Throughout their decade-plus turn together, the Seattle-based octet Polyrhythmics specialize in a genre-blurring sound that meshes elements of funk, rock, jazz, Afrobeat, Latin soul and more with arrangements generally centered around keys and percussion.

The Seattle-based outfit is currently working with Color Red to re-master and re-issue their fourth album Libra Stripes. And to build up buzz for the forthcoming re-mastered reissue of Libra Stripes, the members of Polyrhythmics and Color Red released, the re-mastered album’s first single “Pupusa Strut.” Centered around a catchy and buoyant horn line, wah-wah pedaled guitar, Afro-Latin percussion and playful bursts of flute, “Pupusa Strut” is a funky and upbeat pimp strut that sonically brings The Funk Ark‘s High Noon to mind.

tiger lily is a rising Seattle-born, Los Angeles-based Asian-American singer/songwriter and pop artist. But she can actually trace the origins of her career to fronting a Seattle-based all-female grunge band, which built up a regional profile: That band received praise from The Seattle Times and was once named “Seattle’s Best Underage Band” by Seattle Weekly. Adding to that growing profile, the band also received airplay from KEXP.

Stepping out into the spotlight as a solo artist, the Seattle-born, Los Angeles-based pop artist has opened for Grammy-nominated duo Social House — and she has amassed over 70,000 followers across Tik Tok and Instagram. But more important, tiger lily is a vocal advocate for greater representation of Asian Americans and other POC artists in the music industry — with interviews appearing in Audiofemme, Spin Magazine and others.

Now, if you’ve been frequenting this site over the course of this year. you might recall that I wrote about the rising Asian American artist’s collaboration with Seattle-born and-based electronic music producer Fluencie, a collaboration that the duo can trace back to when they met as students at Ingraham High School. “juneau, alaska” was a slickly produced, radio friendly, Top 40-like confection that began with an acoustic guitar pop introduction before quickly morphing into a Taylor Swift/Phoebe Ryan-like banger centered around shimmering and wobbling synth arpeggios, tweeter and woofer rocking beats and an enormous hook. But underneath the song’s crowd pleasing surface, the song is rooted in an aching nostalgia for a period of time that seemed simpler and can’t be had again.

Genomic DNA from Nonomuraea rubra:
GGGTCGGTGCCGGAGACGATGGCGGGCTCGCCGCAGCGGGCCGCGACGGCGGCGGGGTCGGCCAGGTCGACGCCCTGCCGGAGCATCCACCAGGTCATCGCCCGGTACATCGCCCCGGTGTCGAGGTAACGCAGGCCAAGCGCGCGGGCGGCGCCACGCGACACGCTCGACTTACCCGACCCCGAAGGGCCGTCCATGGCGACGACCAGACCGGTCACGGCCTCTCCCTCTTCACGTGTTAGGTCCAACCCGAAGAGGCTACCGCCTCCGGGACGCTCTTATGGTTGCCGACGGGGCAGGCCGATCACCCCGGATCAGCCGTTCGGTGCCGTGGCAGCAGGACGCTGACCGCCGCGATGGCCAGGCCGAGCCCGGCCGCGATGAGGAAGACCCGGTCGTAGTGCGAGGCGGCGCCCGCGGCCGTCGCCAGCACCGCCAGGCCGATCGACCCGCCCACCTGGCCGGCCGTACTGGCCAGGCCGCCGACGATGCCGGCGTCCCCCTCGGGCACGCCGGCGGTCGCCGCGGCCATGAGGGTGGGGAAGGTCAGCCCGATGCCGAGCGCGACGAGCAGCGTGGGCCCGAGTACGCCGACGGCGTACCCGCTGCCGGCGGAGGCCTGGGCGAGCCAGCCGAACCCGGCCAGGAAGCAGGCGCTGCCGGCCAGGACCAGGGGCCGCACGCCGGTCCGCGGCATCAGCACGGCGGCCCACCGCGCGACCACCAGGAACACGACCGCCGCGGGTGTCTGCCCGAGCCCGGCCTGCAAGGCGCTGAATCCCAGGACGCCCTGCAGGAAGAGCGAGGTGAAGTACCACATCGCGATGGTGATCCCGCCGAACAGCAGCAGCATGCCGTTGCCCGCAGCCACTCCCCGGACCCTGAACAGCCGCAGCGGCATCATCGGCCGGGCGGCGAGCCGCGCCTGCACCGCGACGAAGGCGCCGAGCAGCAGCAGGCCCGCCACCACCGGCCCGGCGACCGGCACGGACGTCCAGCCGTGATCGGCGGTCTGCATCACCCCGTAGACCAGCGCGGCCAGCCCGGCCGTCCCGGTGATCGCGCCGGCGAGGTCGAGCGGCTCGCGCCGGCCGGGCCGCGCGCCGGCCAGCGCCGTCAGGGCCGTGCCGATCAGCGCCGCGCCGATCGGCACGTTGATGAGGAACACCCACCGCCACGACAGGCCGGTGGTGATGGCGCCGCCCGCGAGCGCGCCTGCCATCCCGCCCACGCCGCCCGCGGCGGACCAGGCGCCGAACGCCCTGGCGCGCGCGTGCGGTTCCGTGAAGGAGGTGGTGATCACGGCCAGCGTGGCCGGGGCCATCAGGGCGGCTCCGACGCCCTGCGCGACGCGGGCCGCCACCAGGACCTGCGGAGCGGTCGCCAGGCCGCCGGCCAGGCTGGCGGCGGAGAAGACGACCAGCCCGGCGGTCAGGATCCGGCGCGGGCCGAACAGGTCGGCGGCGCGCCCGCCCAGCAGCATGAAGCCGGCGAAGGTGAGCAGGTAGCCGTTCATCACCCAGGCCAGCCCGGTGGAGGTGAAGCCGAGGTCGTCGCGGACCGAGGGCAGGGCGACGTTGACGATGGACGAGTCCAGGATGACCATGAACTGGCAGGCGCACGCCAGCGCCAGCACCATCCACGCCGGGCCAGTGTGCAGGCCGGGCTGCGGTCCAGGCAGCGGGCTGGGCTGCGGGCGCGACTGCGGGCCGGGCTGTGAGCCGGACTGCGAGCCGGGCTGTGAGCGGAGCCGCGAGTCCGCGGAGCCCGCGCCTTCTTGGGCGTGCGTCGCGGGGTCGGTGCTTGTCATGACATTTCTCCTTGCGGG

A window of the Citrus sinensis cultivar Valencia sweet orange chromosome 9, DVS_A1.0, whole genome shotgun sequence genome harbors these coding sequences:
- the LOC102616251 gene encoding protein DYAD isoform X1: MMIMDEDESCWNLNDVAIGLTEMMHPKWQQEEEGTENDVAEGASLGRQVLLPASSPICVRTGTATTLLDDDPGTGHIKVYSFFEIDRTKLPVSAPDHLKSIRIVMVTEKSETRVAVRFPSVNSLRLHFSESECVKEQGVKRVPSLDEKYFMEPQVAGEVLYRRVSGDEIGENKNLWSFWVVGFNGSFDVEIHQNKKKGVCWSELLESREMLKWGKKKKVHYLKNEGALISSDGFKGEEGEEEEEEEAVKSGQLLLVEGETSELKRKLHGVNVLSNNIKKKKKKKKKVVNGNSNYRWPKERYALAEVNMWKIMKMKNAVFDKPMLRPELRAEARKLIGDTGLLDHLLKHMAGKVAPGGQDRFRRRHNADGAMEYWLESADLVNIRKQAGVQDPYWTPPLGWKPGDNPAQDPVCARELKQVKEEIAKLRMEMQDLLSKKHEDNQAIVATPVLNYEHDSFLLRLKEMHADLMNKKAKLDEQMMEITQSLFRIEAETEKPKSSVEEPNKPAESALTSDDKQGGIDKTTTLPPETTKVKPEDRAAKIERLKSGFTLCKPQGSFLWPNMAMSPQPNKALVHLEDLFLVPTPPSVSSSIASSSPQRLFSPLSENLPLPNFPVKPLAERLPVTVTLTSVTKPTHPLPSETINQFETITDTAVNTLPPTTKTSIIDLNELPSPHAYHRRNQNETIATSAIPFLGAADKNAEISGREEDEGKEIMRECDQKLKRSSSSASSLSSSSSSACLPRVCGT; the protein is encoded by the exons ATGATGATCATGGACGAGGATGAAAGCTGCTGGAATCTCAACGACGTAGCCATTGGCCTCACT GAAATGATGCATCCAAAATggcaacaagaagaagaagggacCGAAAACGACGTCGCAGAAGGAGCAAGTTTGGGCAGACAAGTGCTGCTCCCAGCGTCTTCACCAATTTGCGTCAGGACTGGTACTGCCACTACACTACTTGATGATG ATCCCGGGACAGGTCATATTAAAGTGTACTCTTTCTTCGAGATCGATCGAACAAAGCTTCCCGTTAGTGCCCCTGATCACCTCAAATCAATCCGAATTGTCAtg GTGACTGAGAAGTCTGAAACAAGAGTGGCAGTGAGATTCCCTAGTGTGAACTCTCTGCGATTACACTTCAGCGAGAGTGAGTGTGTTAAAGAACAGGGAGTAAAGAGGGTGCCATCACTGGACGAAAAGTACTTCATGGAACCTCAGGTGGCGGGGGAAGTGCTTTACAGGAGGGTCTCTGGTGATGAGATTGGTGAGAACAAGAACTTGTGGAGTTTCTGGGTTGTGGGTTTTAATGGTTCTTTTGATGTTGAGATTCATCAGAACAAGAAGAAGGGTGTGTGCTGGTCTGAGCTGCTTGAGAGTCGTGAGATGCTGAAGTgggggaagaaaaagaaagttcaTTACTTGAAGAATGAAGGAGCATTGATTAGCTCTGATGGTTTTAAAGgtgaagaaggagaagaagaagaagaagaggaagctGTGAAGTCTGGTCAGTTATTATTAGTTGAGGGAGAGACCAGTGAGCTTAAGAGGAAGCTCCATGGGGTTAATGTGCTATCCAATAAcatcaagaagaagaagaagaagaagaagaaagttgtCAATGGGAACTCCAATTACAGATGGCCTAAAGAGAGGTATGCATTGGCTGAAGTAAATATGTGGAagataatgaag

tiger lily’s latest single finds her collaborating with rising Toronto-based electronic music producer and artist MKSTN. During the course of the past year, both artists have released tracks to praise from Spin Magazine, Stereofox and Earmilk and landed on Spotify playlists like Fresh Finds, Indie pop and Make Out. MKSTN also had his music played in sets by artists like Martin Garrix and JOVM mainstay Washed Out. tiger lily on the other hand, also played benefit shows, which raised money for charities that supported POC and LGBTQ+ lives.

Although the duo met virtually, their collaboration together “like we’re an indie movie” is a achingly nostalgic bop centered around a dusty lo-fi-like production featuring twinkling synth arpeggios, shimmering hi-hat bursts, a strummed electronic guitar figure, skittering beats serving as a silky bed for tiger lily’s breathily sultry cooing. Sonically, the track — to my ears, at least — reminds me a bit of Washed Out’s earlier work.

As the artists put it, “We connected over the internet. We thought it’d be cool to capture Tumblr and internet culture into our take on a modern indie movie soundtrack. The song was inspired by Spotify playlist names and distant memories of spontaneous trips to chase a summer love. As the hook, sung over Paris field recordings and lofi riffs goes, ‘kiss me in the rain like you’ll only ever love me / like we’re in an indie movie.’”

New Audio: Seattle’s Fotoform Returns with a Brooding New Single

Deriving their name from a mid-century avant-garde photography movement, Seattle-based post punk outfit Fotoform — longtime collaborators and married couple Kim House (bass, vocals, synths) and Geoffrey Cox (guitar), along with newest member, Michael Schorr (drums), who has had stints with Death Cab for Cutie and The Long Winters  — can trace their origins back to the formation of a previous project, the goth-adjacent dream pop act C’est la Mort, which formed shortly after House and Cox married.